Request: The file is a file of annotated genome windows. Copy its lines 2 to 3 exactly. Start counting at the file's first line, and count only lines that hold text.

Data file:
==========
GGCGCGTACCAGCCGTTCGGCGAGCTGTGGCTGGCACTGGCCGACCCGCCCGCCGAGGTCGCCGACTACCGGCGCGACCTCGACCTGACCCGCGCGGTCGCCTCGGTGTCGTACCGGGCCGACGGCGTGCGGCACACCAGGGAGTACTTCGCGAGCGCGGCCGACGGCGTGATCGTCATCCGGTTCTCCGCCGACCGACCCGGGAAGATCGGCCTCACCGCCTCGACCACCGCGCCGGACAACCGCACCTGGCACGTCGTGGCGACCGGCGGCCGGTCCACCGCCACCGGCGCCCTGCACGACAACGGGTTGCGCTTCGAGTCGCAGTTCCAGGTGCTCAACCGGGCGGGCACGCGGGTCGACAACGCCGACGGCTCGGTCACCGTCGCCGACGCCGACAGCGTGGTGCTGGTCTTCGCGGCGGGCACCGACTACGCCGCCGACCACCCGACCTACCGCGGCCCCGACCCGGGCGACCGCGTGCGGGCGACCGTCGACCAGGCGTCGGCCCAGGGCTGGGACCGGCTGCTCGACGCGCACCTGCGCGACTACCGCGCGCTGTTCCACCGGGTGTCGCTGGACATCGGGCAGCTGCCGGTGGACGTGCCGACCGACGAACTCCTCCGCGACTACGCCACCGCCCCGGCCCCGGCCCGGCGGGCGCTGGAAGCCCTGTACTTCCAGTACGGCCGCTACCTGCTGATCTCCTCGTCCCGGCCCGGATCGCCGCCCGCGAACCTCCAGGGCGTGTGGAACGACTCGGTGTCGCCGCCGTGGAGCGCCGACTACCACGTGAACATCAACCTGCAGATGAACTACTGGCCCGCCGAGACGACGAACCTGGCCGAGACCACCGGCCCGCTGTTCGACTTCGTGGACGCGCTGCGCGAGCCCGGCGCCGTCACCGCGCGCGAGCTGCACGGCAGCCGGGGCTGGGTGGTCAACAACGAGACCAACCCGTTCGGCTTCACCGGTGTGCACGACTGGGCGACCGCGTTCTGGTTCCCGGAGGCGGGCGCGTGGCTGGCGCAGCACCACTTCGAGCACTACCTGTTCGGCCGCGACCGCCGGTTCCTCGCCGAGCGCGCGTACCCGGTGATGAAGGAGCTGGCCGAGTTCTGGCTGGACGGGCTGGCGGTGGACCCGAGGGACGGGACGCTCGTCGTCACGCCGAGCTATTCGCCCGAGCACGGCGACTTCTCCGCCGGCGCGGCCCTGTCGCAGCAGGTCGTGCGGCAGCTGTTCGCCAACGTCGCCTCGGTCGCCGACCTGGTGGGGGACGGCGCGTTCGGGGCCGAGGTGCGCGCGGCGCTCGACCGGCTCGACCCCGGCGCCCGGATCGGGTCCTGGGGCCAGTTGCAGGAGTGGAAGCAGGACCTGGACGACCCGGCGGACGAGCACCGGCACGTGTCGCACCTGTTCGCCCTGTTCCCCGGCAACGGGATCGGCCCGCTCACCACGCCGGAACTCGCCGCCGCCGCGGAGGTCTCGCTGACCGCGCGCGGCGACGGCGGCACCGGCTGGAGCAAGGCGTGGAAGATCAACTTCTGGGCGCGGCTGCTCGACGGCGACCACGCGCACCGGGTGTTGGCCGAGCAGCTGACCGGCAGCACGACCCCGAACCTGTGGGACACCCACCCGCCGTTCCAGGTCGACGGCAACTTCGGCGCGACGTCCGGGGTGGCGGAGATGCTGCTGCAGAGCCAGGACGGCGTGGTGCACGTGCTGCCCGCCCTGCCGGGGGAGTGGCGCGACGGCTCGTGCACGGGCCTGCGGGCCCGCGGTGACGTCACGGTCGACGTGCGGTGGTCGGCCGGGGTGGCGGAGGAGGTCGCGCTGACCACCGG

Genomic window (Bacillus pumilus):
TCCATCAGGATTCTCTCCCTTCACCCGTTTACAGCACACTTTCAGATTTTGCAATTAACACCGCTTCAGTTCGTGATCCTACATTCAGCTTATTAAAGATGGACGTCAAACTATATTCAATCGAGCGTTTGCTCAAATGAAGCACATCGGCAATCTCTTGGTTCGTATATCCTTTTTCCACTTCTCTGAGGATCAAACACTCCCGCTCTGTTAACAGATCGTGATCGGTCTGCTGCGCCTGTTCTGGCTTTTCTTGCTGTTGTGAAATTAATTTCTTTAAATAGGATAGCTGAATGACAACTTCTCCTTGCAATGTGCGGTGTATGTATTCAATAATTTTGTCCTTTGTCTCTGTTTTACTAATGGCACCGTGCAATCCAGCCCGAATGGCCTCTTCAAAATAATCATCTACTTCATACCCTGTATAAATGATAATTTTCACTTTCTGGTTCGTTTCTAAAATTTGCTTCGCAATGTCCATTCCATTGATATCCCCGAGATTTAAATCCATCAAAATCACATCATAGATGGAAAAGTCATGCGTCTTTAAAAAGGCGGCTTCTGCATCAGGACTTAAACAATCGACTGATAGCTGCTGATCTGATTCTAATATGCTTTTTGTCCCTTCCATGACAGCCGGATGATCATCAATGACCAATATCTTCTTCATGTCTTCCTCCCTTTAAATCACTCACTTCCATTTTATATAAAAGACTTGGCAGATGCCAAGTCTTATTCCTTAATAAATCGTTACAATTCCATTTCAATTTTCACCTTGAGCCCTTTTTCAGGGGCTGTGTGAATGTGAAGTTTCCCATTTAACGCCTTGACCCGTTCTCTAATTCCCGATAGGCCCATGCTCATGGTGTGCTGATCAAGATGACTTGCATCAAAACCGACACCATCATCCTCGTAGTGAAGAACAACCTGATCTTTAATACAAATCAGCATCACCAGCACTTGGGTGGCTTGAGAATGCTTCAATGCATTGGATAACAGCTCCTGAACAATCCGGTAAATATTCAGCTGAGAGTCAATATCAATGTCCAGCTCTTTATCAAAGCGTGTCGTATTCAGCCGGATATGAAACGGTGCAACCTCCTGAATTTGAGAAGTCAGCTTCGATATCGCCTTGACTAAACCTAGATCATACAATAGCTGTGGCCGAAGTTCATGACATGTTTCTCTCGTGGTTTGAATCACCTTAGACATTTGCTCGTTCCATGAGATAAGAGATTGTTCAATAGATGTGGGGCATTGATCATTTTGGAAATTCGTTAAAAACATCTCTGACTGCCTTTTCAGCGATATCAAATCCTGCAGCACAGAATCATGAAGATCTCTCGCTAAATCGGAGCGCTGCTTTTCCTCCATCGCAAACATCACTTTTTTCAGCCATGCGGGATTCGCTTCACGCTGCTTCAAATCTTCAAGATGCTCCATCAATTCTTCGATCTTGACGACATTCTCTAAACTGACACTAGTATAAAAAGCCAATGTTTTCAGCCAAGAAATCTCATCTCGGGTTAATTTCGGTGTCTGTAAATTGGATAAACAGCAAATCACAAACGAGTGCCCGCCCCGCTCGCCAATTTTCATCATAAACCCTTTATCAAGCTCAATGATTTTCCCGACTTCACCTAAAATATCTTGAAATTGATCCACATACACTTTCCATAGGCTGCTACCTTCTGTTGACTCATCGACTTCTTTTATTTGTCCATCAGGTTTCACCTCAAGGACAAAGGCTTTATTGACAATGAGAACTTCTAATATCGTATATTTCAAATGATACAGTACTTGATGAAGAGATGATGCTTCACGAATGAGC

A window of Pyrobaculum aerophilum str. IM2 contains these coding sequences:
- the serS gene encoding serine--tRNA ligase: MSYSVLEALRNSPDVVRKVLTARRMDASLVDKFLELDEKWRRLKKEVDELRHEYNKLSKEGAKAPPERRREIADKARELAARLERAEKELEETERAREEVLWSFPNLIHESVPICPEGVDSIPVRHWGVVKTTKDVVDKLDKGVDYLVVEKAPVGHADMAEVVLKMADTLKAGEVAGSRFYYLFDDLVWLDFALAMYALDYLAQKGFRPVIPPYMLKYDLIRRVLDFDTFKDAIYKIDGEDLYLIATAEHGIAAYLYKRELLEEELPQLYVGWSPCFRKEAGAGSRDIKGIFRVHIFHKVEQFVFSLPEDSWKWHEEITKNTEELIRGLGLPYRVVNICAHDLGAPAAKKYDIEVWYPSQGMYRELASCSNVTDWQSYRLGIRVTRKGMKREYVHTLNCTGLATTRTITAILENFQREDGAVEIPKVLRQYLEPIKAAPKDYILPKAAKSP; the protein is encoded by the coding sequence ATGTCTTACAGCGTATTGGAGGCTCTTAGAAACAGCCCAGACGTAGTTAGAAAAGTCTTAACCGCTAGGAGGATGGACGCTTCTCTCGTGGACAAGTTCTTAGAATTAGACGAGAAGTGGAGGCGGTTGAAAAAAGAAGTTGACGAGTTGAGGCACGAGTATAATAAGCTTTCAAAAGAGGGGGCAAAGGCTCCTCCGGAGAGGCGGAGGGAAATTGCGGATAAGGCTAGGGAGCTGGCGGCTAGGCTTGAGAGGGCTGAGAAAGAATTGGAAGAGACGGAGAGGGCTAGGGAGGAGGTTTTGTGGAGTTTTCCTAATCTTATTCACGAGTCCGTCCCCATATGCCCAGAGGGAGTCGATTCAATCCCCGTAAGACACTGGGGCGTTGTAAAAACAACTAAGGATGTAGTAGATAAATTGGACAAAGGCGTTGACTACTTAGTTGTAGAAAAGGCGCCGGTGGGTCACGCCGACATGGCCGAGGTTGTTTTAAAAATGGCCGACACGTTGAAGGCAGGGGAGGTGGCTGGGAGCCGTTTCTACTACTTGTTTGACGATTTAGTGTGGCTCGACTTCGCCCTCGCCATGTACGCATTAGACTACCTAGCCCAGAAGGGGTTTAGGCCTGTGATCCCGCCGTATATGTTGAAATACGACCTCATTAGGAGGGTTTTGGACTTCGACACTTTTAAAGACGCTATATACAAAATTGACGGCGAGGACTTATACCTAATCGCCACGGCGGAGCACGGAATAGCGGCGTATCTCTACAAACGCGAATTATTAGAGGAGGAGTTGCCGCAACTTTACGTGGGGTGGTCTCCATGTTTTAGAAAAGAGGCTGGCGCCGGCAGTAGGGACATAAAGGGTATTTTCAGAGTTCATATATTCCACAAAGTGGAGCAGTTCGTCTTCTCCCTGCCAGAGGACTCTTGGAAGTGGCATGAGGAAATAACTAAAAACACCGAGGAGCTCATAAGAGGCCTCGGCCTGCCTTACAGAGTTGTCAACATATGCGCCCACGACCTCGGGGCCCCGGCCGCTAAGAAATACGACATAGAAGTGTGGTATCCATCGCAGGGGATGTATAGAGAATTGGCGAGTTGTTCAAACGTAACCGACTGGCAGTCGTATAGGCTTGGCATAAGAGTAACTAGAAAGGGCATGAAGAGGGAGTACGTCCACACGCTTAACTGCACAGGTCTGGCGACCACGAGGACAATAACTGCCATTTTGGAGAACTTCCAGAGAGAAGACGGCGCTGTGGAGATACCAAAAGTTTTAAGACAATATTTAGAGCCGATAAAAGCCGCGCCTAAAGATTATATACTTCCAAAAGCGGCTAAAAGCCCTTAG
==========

Genomic window (Bacillus pumilus):
TCCATCAGGATTCTCTCCCTTCACCCGTTTACAGCACACTTTCAGATTTTGCAATTAACACCGCTTCAGTTCGTGATCCTACATTCAGCTTATTAAAGATGGACGTCAAACTATATTCAATCGAGCGTTTGCTCAAATGAAGCACATCGGCAATCTCTTGGTTCGTATATCCTTTTTCCACTTCTCTGAGGATCAAACACTCCCGCTCTGTTAACAGATCGTGATCGGTCTGCTGCGCCTGTTCTGGCTTTTCTTGCTGTTGTGAAATTAATTTCTTTAAATAGGATAGCTGAATGACAACTTCTCCTTGCAATGTGCGGTGTATGTATTCAATAATTTTGTCCTTTGTCTCTGTTTTACTAATGGCACCGTGCAATCCAGCCCGAATGGCCTCTTCAAAATAATCATCTACTTCATACCCTGTATAAATGATAATTTTCACTTTCTGGTTCGTTTCTAAAATTTGCTTCGCAATGTCCATTCCATTGATATCCCCGAGATTTAAATCCATCAAAATCACATCATAGATGGAAAAGTCATGCGTCTTTAAAAAGGCGGCTTCTGCATCAGGACTTAAACAATCGACTGATAGCTGCTGATCTGATTCTAATATGCTTTTTGTCCCTTCCATGACAGCCGGATGATCATCAATGACCAATATCTTCTTCATGTCTTCCTCCCTTTAAATCACTCACTTCCATTTTATATAAAAGACTTGGCAGATGCCAAGTCTTATTCCTTAATAAATCGTTACAATTCCATTTCAATTTTCACCTTGAGCCCTTTTTCAGGGGCTGTGTGAATGTGAAGTTTCCCATTTAACGCCTTGACCCGTTCTCTAATTCCCGATAGGCCCATGCTCATGGTGTGCTGATCAAGATGACTTGCATCAAAACCGACACCATCATCCTCGTAGTGAAGAACAACCTGATCTTTAATACAAATCAGCATCACCAGCACTTGGGTGGCTTGAGAATGCTTCAATGCATTGGATAACAGCTCCTGAACAATCCGGTAAATATTCAGCTGAGAGTCAATATCAATGTCCAGCTCTTTATCAAAGCGTGTCGTATTCAGCCGGATATGAAACGGTGCAACCTCCTGAATTTGAGAAGTCAGCTTCGATATCGCCTTGACTAAACCTAGATCATACAATAGCTGTGGCCGAAGTTCATGACATGTTTCTCTCGTGGTTTGAATCACCTTAGACATTTGCTCGTTCCATGAGATAAGAGATTGTTCAATAGATGTGGGGCATTGATCATTTTGGAAATTCGTTAAAAACATCTCTGACTGCCTTTTCAGCGATATCAAATCCTGCAGCACAGAATCATGAAGATCTCTCGCTAAATCGGAGCGCTGCTTTTCCTCCATCGCAAACATCACTTTTTTCAGCCATGCGGGATTCGCTTCACGCTGCTTCAAATCTTCAAGATGCTCCATCAATTCTTCGATCTTGACGACATTCTCTAAACTGACACTAGTATAAAAAGCCAATGTTTTCAGCCAAGAAATCTCATCTCGGGTTAATTTCGGTGTCTGTAAATTGGATAAACAGCAAATCACAAACGAGTGCCCGCCCCGCTCGCCAATTTTCATCATAAACCCTTTATCAAGCTCAATGATTTTCCCGACTTCACCTAAAATATCTTGAAATTGATCCACATACACTTTCCATAGGCTGCTACCTTCTGTTGACTCATCGACTTCTTTTATTTGTCCATCAGGTTTCACCTCAAGGACAAAGGCTTTATTGACAATGAGAACTTCTAATATCGTATATTTCAAATGATACAGTACTTGATGAAGAGATGATGCTTCACGAATGAGC